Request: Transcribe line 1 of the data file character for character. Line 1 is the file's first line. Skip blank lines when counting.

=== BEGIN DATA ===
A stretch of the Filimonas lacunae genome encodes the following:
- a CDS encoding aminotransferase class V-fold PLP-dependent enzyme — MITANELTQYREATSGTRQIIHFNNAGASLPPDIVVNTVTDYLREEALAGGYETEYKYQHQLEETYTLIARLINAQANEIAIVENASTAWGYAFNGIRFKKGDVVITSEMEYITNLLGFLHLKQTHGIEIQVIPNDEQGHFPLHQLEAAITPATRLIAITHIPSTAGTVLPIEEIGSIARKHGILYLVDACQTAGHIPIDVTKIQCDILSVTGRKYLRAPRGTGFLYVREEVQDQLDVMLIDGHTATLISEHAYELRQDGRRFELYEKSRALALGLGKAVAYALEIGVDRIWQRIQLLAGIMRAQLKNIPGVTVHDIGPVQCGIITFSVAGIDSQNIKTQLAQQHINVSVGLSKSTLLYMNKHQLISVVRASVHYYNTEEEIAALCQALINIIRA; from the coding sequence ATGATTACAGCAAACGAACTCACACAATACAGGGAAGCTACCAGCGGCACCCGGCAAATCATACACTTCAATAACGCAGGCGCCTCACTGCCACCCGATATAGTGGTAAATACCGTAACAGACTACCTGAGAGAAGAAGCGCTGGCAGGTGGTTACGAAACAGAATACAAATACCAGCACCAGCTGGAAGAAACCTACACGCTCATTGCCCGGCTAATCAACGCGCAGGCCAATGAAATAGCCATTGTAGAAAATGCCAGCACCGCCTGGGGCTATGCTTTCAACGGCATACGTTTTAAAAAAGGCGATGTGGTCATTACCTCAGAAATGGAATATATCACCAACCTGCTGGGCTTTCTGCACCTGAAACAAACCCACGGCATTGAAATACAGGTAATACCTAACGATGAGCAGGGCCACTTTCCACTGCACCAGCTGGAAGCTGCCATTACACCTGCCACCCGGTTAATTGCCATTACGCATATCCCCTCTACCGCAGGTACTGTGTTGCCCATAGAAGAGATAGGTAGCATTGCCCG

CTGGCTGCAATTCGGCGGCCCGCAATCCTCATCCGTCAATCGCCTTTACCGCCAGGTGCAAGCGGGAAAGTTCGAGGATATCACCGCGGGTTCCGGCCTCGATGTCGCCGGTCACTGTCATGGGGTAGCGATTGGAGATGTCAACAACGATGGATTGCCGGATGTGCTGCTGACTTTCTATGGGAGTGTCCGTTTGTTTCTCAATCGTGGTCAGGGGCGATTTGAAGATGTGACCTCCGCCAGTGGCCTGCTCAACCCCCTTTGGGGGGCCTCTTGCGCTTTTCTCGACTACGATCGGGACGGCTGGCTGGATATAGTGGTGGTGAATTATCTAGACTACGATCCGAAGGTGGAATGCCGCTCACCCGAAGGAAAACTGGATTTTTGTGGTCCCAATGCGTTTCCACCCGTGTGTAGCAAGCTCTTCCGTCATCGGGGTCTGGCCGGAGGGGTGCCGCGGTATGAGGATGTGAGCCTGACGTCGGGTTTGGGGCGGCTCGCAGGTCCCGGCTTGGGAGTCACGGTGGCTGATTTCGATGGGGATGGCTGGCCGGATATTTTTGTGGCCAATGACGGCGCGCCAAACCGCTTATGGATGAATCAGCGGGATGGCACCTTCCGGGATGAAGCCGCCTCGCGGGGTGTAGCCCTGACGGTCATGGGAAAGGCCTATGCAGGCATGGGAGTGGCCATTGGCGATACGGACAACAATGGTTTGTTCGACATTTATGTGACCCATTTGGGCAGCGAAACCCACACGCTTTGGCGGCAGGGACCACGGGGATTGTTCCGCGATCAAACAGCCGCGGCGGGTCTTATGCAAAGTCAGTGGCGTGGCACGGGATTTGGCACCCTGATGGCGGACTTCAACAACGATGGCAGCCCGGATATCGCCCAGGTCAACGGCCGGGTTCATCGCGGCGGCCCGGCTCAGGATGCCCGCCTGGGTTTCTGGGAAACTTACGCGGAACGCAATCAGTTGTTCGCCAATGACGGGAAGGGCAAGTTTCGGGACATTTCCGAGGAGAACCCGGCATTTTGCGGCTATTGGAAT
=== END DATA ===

A stretch of the Filimonas lacunae genome encodes the following: